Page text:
Lapeer Aviation, Inc., No. 2:2022cv10511 - Document 5 (E.D. Mich. 2022)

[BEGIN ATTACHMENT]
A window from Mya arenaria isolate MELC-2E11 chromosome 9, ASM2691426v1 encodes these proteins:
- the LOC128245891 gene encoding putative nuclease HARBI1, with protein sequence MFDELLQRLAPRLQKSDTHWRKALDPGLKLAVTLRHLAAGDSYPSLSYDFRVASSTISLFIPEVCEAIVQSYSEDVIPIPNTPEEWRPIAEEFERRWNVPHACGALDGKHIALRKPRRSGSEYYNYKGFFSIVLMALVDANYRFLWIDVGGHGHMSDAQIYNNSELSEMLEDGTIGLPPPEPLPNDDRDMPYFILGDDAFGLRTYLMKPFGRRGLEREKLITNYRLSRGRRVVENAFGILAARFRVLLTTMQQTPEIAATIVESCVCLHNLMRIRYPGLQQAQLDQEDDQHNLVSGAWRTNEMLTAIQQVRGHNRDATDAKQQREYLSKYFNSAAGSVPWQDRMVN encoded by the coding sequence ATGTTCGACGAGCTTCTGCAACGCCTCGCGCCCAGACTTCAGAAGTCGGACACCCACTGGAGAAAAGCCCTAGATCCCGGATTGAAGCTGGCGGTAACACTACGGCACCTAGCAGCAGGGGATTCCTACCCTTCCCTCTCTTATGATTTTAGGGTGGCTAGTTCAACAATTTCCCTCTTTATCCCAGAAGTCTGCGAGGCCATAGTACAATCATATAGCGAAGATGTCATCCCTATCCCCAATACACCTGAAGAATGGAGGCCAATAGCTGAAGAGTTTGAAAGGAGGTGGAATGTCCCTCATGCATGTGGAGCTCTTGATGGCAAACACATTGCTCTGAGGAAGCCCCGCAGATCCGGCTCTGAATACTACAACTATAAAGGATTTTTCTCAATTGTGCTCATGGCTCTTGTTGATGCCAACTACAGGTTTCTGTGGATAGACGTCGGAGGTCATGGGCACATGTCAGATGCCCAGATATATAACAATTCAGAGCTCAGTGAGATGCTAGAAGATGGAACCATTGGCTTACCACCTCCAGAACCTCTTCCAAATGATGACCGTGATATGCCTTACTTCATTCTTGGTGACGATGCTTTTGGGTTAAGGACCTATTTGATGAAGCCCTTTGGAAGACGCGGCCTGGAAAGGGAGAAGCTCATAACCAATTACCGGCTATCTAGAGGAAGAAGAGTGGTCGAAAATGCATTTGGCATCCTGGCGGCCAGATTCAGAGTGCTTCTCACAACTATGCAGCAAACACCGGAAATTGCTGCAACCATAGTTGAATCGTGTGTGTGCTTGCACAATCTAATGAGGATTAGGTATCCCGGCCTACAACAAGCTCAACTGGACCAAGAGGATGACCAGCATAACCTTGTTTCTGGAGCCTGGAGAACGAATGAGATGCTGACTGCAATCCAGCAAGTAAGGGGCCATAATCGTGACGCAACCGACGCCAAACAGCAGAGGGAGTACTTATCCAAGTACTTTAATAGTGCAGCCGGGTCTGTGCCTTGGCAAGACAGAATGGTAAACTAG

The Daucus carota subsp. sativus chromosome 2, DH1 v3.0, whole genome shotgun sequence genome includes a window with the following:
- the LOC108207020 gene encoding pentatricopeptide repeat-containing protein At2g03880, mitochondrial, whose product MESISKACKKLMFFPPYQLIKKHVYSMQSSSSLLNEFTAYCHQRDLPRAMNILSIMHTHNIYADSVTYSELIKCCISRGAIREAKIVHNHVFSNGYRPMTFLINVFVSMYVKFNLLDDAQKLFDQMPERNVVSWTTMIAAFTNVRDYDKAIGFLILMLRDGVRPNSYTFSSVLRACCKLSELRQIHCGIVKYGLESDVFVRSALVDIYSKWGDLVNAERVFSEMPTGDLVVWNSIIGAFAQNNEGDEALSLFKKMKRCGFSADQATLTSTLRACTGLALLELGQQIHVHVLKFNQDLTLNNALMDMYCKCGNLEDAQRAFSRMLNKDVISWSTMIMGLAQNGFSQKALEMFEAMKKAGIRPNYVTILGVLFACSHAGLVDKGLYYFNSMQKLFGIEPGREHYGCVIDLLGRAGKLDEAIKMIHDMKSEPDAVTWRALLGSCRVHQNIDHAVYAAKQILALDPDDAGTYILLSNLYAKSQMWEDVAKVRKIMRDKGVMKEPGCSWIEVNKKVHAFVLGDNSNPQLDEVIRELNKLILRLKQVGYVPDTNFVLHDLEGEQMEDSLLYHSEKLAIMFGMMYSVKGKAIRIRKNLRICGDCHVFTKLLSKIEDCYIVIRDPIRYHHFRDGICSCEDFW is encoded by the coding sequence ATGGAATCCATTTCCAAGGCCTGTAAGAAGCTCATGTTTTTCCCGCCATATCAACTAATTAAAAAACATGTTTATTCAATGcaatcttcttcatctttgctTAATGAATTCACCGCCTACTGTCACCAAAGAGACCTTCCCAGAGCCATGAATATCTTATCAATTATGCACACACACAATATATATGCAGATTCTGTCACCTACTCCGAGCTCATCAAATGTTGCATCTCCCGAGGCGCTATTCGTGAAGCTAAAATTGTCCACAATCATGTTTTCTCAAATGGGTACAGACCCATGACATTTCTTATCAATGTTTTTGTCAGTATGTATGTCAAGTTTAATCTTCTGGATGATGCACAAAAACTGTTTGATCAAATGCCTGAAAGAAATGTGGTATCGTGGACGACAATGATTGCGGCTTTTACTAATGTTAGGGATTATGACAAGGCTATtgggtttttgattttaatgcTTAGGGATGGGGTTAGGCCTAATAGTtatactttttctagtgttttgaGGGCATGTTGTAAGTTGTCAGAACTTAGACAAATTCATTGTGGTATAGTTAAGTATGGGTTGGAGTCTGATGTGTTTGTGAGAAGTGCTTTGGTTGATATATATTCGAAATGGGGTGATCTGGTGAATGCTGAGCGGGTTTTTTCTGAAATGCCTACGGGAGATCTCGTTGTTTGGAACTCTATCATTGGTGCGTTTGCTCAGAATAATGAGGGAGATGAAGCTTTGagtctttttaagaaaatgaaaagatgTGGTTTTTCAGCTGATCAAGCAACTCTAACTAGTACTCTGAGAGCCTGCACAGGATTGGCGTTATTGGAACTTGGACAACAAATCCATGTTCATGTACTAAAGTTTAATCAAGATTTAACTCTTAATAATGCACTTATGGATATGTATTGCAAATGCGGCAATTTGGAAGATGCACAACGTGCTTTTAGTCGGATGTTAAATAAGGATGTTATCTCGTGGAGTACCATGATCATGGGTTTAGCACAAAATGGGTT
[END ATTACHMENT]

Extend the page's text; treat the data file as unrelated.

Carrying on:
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Lapeer Aviation, Inc. Doc. 5 Case 2:22-cv-10511-LVP-CI ECF No. 5, PageID.73 Filed 11/21/22 Page 1 of 8 UNITED STATES DISTRICT COURT EASTERN DISTRICT OF MICHIGAN SOUTHERN DIVISION IN RE: LAPEER AVIATION, INC. CARL JENNINGS et al. Appellants, v. Civil Case No. 22-10511 Honorable Linda V. Parker LAPEER AVIATION, INC, Bankruptcy Case No. 21-31500 Appellee. _________________________________ OPINION & ORDER DENYING APPELLANTS MOTION FOR LEAVE TO FILE BANKRUPTCY APPEAL Debtor Lapeer Aviation, Inc. (“Debtor LAI”) filed a Chapter 11 petition for bankruptcy on November 5, 2021. (ECF No. 1 at Pg ID 8.) Appellants in this case, Carl Jennings, Christopher Lewis, Ron Keil, and Betty Keil (“Appellants”), moved to dismiss Debtor LAI’s Chapter 11 bankruptcy filing for lack of corporate authority to file and bad faith. Mot., In re Lapeer Aviation Inc., Case No. 21-bk31500 (Bankr. E.D. Mich. filed Dec. 22, 2021), ECF No. 36 at 10. On January 28, 2022, the bankruptcy court denied Appellants’ motion to dismiss. Order, id. (filed Jan. 28, 2022), ECF No. 60. On February 22, 2022, the bankruptcy court denied Appellants’ timely filed motion for reconsideration. Order, id. (filed Feb. 22, 2022), ECF No. 74. Case 2:22-cv-10511-LVP-CI ECF No. 5, PageID.74 Filed 11/21/22 Page 2 of 8 Presently before the Court is Appellants’ Motion for Leave to File Bankruptcy Appeal. (ECF No. 1.) Appellants assert that they are entitled to an appeal as of right pursuant to 28 U.S.C. § 158(a)(1), or in the alternative, should be granted leave to file an interlocutory appeal pursuant to 28 U.S.C. § 158(a)(3). (Id. at Pg ID 11-12.) On March 22, 2022, Debtor LAI filed a response maintaining that the appeal should be denied for lack of jurisdiction. (ECF No. 3.) For the reasons stated hereafter, the Court denies Appellants’ Motion for Leave to File Bankruptcy Appeal, as the appeal should proceed as of right. BACKGROUND This case arises from Debtor LAI’s Chapter 11 bankruptcy filing. The case is a companion matter to the appeal of a separate bankruptcy filing by Debtor CG Acquisitions (“Debtor CGA”), an affiliate of Debtor LAI. See Jennings et al., v. CG Acquisitions LLC, Case No. 22-10510 (E.D. Mich. filed March 9, 2022). The appellants in Jennings similarly moved to dismiss Debtor CGA’s bankruptcy filing, and then sought reconsideration of the bankruptcy court’s denial of their motion. They have similarly moved to appeal the bankruptcy court’s orders. The bankruptcy court did not provide its reasoning for denying the motion to dismiss. Order, In re Lapeer Aviation, Inc., et al, Case No. 21-bk-31500 (E.D. Mich. filed Jan. 28, 2022), ECF No. 60. It did so in its decision denying the motion for reconsideration, however. Order, id. (filed Feb. 22, 2022), ECF No. 74. 2 Case 2:22-cv-10511-LVP-CI ECF No. 5, PageID.75 Filed 11/21/22 Page 3 of 8 The bankruptcy court ultimately held that, pursuant to a stock purchase agreement, Debtor LAI was purchased, and therefore is owned by, Debtor CGA. Id. at 2. Because Debtor CGA is member operated, and it is undisputed that there is no operating agreement, the bankruptcy court looked to the Michigan Limited Liability Act to determine who had the authority to file for bankruptcy. Id. at 4. The bankruptcy court concluded that Gene Kopzcyk (“Kopzcyk”) was the sole member of Debtor CGA because of Appellant Lewis’ transfer of rights to Appellant Jennings; and therefore, he alone had the corporate authority to file bankruptcy on behalf of the two entities. Id. In making this determination, the court relied on Michigan Compiled Laws § 450.4505(4), which provides that “a member ceases to be a member when the member’s entire membership interest is assigned.”1 ANALYSIS Appeals from cases originating in the bankruptcy courts are governed by 28 U.S.C. § 158(a). The Court has jurisdiction to hear appeals of bankruptcy cases Per Michigan Compiled Laws § 450.4505(2), it was not necessary for Kopczyk to obtain Jennings’ consent after the transfer because “an assignment of a membership interest does not of itself entitle the assignee to participate in the management and affairs of a limited liability company or to become or exercise any rights of a member. An assignment entitles the assignee to receive, to the extent assigned, only the distributions to which the assignor would be entitled.” 1 3 Case 2:22-cv-10511-LVP-CI ECF No. 5, PageID.76 Filed 11/21/22 Page 4 of 8 and proceedings from “final judgments, orders, and decrees,” “interlocutory orders and decrees issued under section 1121(d) of title 11,” and “with leave of the court, from other interlocutory orders and decrees.” 28 U.S.C. § 158(a). The relevant inquiry before the Court today is whether Appellants are appealing a final or interlocutory order, and if interlocutory, whether the Court should grant leave to appeal. The Sixth Circuit recently provided that a bankruptcy court order is immediately appealable under 28 U.S.C. § 158(a)(1) “if it is (1) ‘entered in [a] ... proceeding’ and (2) ‘final’—terminating that proceeding.” In re Jackson Masonry, LLC, 906 F.3d 494, 499 (6th Cir. 2018), aff’d sub nom. Ritzen Grp., Inc. v. Jackson Masonry, LLC, 140 S. Ct. 582 (2020). A “proceeding” for purposes of a bankruptcy appeal “is a discrete dispute within the overall bankruptcy case . . . a case within a case.” Id. at 500 (internal citations omitted). The “finality” of a bankruptcy order . . . is determined first and foremost by whether it alters the status quo and fixes the rights and obligations of the parties. Additionally, courts should look to whether the order completely resolves all substantive litigation within the proceeding. In a nutshell, a bankruptcy order is final if it is both procedurally complete and determinative of substantive rights. Id. at 501 (internal citations and quotations omitted). In their Motion for Leave to File Bankruptcy Appeal, Appellants assert that “the order [denying their motion to dismiss] dispose[s] of a discrete dispute” and 4 Case 2:22-cv-10511-LVP-CI ECF No. 5, PageID.77 Filed 11/21/22 Page 5 of 8 that “[t]his is a threshold issue, the outcome of which dictates whether the bankruptcy case itself proceeds.” (ECF No. 1 at Pg ID 12.) In response, Debtor LAI cites to In re Lane, where the Sixth Circuit Bankruptcy Appellate Panel concluded that the bankruptcy court’s denial of the motion to dismiss should not be deemed final for purposes of an appeal as of right. In re Lane, 591 B.R. 298 (B.A.P. 6th Cir. 2018). In In re Lane, despite the apparent agreement between the parties at the confirmation hearing, creditors filed a pro se motion to dismiss disputing whether “. . . the Debtor’s Chapter 13 Plan Proposal was confirmable under The Bankruptcy Code 11 U.S.C. § 1325.” Id. at 301. In denying the motion to dismiss, the bankruptcy court noted that the confirmation order had not been appealed and thus constituted a final order. Id. As such, “[t]he issues raised by the Creditors as to whether the Plan should have been confirmed [were] waived.” Id. The creditors filed a notice of appeal. Id. In making its determination that the motion to dismiss was not final, the BAP applied the following analogy: A bankruptcy case is like a jigsaw puzzle, and the claims against the bankrupt debtor are the pieces. To complete the puzzle, one must start by putting some of the pieces firmly in place. Id. at 302 (quoting In re Jackson Masonry, LLC, 906 F.3d at 498) (internal quotations omitted). The BAP recognized that “in general, denying a creditor’s 5 Case 2:22-cv-10511-LVP-CI ECF No. 5, PageID.78 Filed 11/21/22 Page 6 of 8 motion to dismiss hardly leaves nothing to be done--the case remains pending with many decisions for the court to make during the life of a typical case.” Id. at 303 (internal quotations omitted). However, the court further recognized: . . . the concept of finality,[] is applied flexibly in bankruptcy proceedings because the usual model of a twoparty dispute in a civil action does not quite fit: finality concepts that easily apply to lawsuits typically brought in the district courts do not readily translate into the more far reaching proceedings that characterize bankruptcy cases which more closely resemble sprawling events that are made up of smaller, discrete proceedings. Id. The court ultimately reasoned that “. . . the [creditor’s] motion, which sought dismissal of the entire case, did not aim to lock-in a mere piece of the puzzle but instead proposed to sweep the puzzle off the table” entirely. Id. at 302. The motion to dismiss was “. . . not itself preclusive on any issues because it simply enforced the preclusive effect of the confirmation order, which was no longer appealable given the passage of time.” Id. at 304. As such, it was not a final order within the meaning of 28 U.S.C. § 158(a)(1). Id. at 305. However, the court did note that “. . . it is certainly conceivable that different factual circumstances surrounding a motion to dismiss might lead to a different decision about the finality of an order denying the motion.” Id. at 305. In In re Dan Mazzola, Inc., the Sixth Circuit BAP was confronted with just those factual circumstances. In re Dan Mazzola, Inc., No. 19-8007, 2019 Bankr. LEXIS 1553 (B.A.P. 6th Cir. May 20, 2019). In that case, the court distinguished 6 Case 2:22-cv-10511-LVP-CI ECF No. 5, PageID.79 Filed 11/21/22 Page 7 of 8 the facts before it from those in In re Lane, noting that in In re Dan Mazzola, Inc., the dispute centered upon “. . . an important piece of the puzzle . . . one that sets the parties substantive rights and will play a crucial role in the remainder of the bankruptcy case.” Id. at 5. In In re Dan Mazzola, Inc., the parties disputed the applicability of the franchise agreement between them as it pertained to the debtor’s Chapter 11 bankruptcy proceedings. Id. The creditor in that case filed a motion to dismiss, arguing that the franchise agreement between him and the debtor had been terminated pre-petition and as such, there was no possibility of reorganization. Rockne’s Inc. v. Dan Mazzola, Inc. (In re Dan Mazzola, Inc.), No. 19-8007, 2020 Bankr. LEXIS 238, at *7 (B.A.P. 6th Cir. Jan. 28, 2020). The debtor objected to the motion, arguing that the creditor “. . . did not have grounds to terminate the Franchise Agreement and that reorganization was possible.” Id. The BAP found that the determination regarding the applicability of the franchise agreement in dispute was “. . . not only final, [but] if the case proceeds without an appeal, it will be unreviewable until plan confirmation, when [the creditors] would be required to object to plan confirmation on the same basis or lose its opportunity to appeal all together. It is exactly the kind of puzzle piece which should be locked in place.” In re Dan Mazzola, Inc., 2019 LEXIS 1553 at *5. 7 Case 2:22-cv-10511-LVP-CI ECF No. 5, PageID.80 Filed 11/21/22 Page 8 of 8 The same scenario is found in the case before the Court today. In the present appeal, the contested matter is whether Kopczyk had the requisite corporate authority to file bankruptcy on behalf of both Debtor LAI and Debtor CGA. Similar to In re Dan Mazzola, Inc., the determination regarding Kopczyk’s corporate authority is procedurally complete and determinative of Appellants’ substantive rights. Plainly, the determination of this issue will dictate whether the bankruptcy case proceeds. As the panel put it in In re Dan Mazzola, Inc., this “. . . is exactly the kind of puzzle piece which should be locked in place.” Id. CONCLUSION For the reasons stated, the Court holds that the order on appeal is final for purposes of 28 U.S.C. § 158(a). Therefore, leave to appeal is not required and an interlocutory appeal pursuant to 28 U.S.C. § 158(a)(3) is not applicable. Accordingly, IT IS ORDERED that the Appellants Motion for Leave to Appeal Bankruptcy Court Order (ECF No. 1) is DENIED. The appeal shall proceed as of right. s/ Linda V. Parker LINDA V. PARKER U.S. DISTRICT JUDGE Dated: November 21, 2022 8